In the event, perhaps it could have helped one focus on other aspects of the film, if one had known beforehand what one came to learn in the Q&A : one device that Sharma had been using to film had actually been confiscated, and what he had filmed was deleted (so he had had to replicate it later on), but nothing worse had happened***. Even so, it may be that the nature of the themes that Sharma is handling here (as teased out above) just inevitably mean that it feels in conflict with itself, and that we are likely to stay external to his understanding of himself in relation to Islam and his God ?


Post-script

Synergistically with working on the above review, and en route to and from The Stables for a folk gig last week, Richard Thompson’s album The Old Kit Bag was being replayed.



One had forgotten that, in part two (The Pilgrims Fancy, titling tracks 7 to 12), was a song called ‘Outside of the Inside’. It begins provocatively with God never listened to Charlie Parker / Charlie Parker lived in vain, and calls his jazz ‘monkey music’, and him ‘Blasphemer, womaniser’ the first of several take-downs of Western figures such Albert Einstein, Shakespeare, Isaac Newton, Van Gogh and Botticelli.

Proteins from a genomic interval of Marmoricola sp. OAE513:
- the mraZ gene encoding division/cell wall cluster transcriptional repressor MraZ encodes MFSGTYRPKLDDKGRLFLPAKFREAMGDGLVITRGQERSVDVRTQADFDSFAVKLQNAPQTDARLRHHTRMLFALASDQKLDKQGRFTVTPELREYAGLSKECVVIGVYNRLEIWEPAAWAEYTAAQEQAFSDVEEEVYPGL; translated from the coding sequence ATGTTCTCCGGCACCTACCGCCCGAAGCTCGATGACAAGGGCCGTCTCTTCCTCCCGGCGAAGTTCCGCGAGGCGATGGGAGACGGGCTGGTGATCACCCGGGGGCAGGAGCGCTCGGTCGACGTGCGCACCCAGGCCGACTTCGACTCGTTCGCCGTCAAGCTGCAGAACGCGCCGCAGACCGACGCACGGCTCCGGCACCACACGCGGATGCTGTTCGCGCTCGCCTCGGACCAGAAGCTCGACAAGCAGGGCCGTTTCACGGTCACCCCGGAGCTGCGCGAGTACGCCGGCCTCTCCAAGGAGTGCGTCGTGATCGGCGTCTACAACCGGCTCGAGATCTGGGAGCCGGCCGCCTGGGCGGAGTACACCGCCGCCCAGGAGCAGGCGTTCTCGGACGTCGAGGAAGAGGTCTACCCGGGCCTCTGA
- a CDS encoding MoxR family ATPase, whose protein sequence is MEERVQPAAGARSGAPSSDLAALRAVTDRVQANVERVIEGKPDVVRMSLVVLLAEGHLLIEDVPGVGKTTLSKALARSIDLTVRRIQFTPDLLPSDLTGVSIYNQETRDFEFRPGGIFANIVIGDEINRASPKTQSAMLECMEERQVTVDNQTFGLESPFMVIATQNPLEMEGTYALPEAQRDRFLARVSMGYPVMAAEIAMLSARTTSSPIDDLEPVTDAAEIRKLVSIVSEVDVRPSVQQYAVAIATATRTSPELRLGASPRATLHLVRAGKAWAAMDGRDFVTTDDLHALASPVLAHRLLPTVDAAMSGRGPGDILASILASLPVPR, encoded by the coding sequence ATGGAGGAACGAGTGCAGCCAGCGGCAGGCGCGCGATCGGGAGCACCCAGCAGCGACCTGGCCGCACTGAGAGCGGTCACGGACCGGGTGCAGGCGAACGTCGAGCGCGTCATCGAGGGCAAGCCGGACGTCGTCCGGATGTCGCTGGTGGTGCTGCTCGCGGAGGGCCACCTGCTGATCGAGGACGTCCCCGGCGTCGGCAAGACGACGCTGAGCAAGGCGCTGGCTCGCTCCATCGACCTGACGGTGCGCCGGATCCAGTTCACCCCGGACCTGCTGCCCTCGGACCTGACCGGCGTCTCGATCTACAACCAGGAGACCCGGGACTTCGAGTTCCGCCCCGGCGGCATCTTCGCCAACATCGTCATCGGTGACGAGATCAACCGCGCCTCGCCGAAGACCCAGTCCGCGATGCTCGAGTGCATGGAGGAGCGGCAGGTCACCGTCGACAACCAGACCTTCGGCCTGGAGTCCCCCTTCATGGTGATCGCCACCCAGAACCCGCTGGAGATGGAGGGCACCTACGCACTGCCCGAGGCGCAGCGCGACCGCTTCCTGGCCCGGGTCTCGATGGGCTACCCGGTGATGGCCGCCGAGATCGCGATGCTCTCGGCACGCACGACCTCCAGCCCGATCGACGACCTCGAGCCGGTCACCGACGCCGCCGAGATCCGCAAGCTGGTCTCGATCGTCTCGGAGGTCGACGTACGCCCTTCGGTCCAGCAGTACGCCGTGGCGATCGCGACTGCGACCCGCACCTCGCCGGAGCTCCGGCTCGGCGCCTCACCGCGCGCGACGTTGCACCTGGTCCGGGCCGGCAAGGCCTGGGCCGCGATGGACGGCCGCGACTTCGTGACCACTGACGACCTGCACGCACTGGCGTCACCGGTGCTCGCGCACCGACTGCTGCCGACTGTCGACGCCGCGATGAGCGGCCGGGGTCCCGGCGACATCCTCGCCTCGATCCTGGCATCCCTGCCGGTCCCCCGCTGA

Towards the end, we have these rather chilling lines :

I’m familiar with the cover
I don’t need to read the book
I police the word of action
Inside’s where I never look



The review of the film that appeared in The Guardian (by Safa Samiezade’-Yazd), now read, tells us : Parvez, who is gay and Muslim, has had death threats for making the film, leading to increased security at the festival screenings. (In retrospect, then, the search of our bags in the way into the screening at Doc/Fest had been nothing to do with trying to restrict pirating…)

As the review also has a short interview, at the end, with the reviewer as a sympathetic questioner, it is well worth a read to give the film’s director a chance to talk about A Sinner in Mecca, without (as we had twice in the Doc/Fest Q&A) a point-by-point insistence on the ways in which he had misrepresented Islam and its tenets, for example :

This is a film about the change that needs to happen within Islam. It’s a direct challenge that has never been mounted to the Saudi monarchy. It’s a call to action to all Muslims to take back singular authority over their faith.





Seen at Sheffield : Doc/Fest films with full reviews


End-notes

* Except that one did not wish to get caught up in the emotion behind these harsh comments, and see a film-maker who has brought a film be attacked, was it possible that the fact that, in themselves, they were being made almost provided sufficient justification for having made A Sinner in Mecca ?